New Development

In previous hack weeks, the first few days ended up being wasted on just getting it working. I'm pleased to share that the code quality has improved dramatically since the last hack week and there are now extensive test cases for both unit testing and testing against real vmcores, and we'll use both mypy and pylint (if installed) to perform static analysis. Packages for those are available in openSUSE or as part of the crash-python OBS repo for SLE15. It has been tested with kernels from 3.0 to 5.1.

I have also written some documentation. It's by no means complete but it should be easier to dig in than in previous Hack Weeks.

This Hack Week, I'd like to focus on implementing the commands that are still not present that users of legacy crash are used to seeing.

Major Changes

Recent development has changed runtime requirements and internal APIs substantially. Previous uncommitted work will likely be incompatible. I think you'll find the changes worthwhile, though.

Where to start

Documentation is available on readthedocs.io.

Updated tools from the home:jeff_mahoney:crash-python OBS project are required and older versions are incompatible. Packages for libkdumpfile, pyelftools, crash-python-gdb, and crash-python itself are all there.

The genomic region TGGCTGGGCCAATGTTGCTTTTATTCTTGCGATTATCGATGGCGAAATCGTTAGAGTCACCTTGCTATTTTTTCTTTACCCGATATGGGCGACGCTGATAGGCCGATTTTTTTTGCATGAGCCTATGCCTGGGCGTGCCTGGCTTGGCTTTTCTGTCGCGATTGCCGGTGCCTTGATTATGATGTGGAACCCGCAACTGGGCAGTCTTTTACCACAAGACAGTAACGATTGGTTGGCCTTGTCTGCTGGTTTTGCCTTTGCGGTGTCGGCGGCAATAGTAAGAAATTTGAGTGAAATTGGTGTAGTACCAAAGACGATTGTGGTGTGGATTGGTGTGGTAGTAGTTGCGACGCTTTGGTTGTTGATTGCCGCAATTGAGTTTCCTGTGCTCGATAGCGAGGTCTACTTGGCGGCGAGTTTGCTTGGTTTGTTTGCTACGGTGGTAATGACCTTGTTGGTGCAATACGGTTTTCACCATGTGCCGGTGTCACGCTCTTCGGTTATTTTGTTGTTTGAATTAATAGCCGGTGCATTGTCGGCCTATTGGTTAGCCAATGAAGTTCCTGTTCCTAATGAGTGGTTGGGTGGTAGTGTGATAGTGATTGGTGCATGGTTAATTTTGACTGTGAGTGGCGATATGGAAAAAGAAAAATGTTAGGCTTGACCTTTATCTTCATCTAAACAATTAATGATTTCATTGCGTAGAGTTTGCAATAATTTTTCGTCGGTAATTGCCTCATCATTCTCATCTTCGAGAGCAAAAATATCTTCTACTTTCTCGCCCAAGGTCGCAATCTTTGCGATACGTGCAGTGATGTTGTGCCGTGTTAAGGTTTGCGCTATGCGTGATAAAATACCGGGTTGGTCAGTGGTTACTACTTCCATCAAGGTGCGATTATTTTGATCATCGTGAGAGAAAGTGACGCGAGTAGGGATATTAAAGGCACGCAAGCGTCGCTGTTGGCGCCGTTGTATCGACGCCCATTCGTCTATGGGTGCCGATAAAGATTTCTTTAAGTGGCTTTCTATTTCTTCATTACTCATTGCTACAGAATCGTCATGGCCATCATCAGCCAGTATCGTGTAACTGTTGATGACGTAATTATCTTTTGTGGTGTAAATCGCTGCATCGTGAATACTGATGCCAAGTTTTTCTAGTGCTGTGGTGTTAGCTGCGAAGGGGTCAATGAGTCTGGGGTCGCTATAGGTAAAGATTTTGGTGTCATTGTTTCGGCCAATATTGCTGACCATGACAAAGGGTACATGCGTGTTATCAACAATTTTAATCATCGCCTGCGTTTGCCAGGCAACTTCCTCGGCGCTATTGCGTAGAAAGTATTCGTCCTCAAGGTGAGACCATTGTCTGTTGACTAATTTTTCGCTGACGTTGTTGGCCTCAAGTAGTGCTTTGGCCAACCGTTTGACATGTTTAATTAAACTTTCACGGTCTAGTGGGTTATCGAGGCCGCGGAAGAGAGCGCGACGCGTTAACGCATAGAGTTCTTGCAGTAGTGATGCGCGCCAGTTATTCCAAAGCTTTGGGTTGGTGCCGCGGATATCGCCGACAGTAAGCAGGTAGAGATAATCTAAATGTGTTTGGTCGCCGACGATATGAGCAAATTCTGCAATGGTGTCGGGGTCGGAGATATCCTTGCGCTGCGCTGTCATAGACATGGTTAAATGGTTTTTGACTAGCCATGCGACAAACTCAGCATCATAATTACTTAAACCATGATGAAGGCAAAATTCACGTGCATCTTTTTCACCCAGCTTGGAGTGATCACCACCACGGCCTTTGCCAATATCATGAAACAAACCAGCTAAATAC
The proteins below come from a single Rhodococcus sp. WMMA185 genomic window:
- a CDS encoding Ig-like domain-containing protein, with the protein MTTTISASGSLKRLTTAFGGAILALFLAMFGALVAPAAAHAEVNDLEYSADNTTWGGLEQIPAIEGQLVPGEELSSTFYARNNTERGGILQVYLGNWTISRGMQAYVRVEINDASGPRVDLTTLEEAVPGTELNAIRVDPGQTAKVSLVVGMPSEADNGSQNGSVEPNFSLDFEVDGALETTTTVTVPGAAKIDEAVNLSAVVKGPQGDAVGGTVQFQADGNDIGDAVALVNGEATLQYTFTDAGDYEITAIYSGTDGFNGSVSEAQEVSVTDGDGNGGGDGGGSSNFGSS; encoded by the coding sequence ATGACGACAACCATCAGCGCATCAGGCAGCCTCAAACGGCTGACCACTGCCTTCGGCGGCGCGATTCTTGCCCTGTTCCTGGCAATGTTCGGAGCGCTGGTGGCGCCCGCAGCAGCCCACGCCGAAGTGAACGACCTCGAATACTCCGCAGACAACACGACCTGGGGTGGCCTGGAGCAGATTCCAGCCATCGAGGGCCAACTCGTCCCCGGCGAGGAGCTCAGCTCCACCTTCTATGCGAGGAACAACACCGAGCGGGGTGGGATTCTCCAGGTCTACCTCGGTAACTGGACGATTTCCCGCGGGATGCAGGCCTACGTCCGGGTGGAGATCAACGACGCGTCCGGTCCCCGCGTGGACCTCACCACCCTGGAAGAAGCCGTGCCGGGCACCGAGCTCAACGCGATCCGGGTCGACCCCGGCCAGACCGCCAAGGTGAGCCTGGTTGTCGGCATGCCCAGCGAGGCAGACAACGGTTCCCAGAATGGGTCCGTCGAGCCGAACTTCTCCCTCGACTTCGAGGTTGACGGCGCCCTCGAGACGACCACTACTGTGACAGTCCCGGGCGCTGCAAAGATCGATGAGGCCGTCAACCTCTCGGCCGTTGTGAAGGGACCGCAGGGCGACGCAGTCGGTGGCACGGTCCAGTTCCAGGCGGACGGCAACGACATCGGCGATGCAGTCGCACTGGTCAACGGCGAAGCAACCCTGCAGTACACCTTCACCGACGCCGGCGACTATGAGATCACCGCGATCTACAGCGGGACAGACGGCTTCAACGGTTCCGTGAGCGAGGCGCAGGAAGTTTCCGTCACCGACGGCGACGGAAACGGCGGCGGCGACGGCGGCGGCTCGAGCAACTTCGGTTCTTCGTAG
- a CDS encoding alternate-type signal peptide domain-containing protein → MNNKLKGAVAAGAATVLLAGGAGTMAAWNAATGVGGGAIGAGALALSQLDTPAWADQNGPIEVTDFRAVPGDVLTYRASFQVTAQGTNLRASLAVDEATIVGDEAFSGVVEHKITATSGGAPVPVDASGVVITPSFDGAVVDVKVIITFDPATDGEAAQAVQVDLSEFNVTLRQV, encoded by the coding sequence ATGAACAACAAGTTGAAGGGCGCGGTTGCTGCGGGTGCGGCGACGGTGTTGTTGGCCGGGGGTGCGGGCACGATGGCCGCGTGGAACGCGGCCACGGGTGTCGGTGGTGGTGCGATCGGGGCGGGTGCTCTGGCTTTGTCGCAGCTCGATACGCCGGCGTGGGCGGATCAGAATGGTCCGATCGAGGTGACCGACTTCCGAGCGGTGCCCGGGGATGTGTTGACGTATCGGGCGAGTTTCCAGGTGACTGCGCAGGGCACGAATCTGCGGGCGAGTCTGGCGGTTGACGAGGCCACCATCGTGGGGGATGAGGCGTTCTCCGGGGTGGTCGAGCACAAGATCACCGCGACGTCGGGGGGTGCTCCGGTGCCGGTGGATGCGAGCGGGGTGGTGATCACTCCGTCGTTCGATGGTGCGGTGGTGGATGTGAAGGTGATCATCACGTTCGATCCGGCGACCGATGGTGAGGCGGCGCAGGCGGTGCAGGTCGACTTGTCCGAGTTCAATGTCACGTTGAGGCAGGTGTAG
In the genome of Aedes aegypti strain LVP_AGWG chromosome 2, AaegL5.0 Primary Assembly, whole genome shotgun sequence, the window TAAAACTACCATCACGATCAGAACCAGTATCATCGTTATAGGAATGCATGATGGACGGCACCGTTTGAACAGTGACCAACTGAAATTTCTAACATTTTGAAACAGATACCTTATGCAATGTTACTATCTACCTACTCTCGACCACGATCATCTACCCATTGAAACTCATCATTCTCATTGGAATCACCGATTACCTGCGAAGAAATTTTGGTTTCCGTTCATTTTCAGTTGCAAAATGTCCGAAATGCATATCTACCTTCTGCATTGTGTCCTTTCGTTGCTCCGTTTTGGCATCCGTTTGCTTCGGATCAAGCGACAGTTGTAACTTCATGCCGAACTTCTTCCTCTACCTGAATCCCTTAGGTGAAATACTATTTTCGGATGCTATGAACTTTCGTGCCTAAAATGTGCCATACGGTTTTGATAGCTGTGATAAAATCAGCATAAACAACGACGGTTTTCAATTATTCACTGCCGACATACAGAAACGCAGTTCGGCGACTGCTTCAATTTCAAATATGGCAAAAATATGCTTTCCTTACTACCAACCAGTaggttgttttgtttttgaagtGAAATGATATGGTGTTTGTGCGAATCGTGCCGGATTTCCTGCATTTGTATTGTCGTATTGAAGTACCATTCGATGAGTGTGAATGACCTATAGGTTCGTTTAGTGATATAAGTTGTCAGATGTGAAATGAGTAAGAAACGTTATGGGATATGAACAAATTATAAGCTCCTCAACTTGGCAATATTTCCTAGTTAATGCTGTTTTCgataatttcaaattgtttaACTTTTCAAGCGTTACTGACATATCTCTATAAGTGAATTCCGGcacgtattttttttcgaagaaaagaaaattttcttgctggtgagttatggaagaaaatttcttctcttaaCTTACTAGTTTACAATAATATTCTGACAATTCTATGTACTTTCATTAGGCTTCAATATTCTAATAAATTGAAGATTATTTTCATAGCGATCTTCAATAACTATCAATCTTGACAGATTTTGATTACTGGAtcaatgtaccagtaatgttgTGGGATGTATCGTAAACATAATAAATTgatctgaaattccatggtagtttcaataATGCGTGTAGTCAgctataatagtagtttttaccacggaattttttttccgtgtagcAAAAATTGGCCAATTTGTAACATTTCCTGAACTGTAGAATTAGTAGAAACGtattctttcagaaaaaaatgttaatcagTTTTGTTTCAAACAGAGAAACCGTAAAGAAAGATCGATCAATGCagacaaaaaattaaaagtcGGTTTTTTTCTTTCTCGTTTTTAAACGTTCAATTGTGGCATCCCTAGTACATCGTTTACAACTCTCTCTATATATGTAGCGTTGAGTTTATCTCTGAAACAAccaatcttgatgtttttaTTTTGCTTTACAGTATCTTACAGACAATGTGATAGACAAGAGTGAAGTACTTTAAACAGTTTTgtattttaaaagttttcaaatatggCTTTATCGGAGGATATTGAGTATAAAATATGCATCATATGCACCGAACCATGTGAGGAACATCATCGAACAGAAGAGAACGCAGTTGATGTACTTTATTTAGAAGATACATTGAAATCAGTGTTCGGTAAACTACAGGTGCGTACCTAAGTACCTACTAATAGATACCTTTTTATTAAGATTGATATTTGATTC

The latest crash-python code is available on GitHub, using the master branch.

There is still an EtherPad but it hasn't seen much activity.

Historical Background

Crash, the Linux kernel core dump debugger, has the ability to use extensions written in C, but oftentimes we want to do some automatic analysis or a dump of data that is more involved than what Crash offers natively. Since GDB 7.0, GDB has incorporated an embedded python interpreter.

Since we started hacking on this project during Hack Week several years ago, we've made significant progress in making crash-python more usable. The initial plan of exporting crash functionality via Python was ultimately discarded in favor of writing a kernel debugger in Python with as few GDB extensions as possible. The GDB extensions have long since been written and are entirely generic. We export some ELF functionality as well as add the ability to implement a GDB Target in Python.

Since early 2016, the target has been implemented and interfaces with Petr Tesarik's libkdumpfile python module. The crash-python project uses that to offer some basic kernel debugging functionality: We can do 'dmesg', 'sys', and subsets of 'ps' and 'kmem.' We can also load up the tasks from the crash dump as GDB threads and do full symbolic debugging (with the caveat that the kernel is built with -O2 and some symbols are optimized away.) Some colleagues have used it to hunt real bugs in the course of their normal work!

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    This project is one of its kind!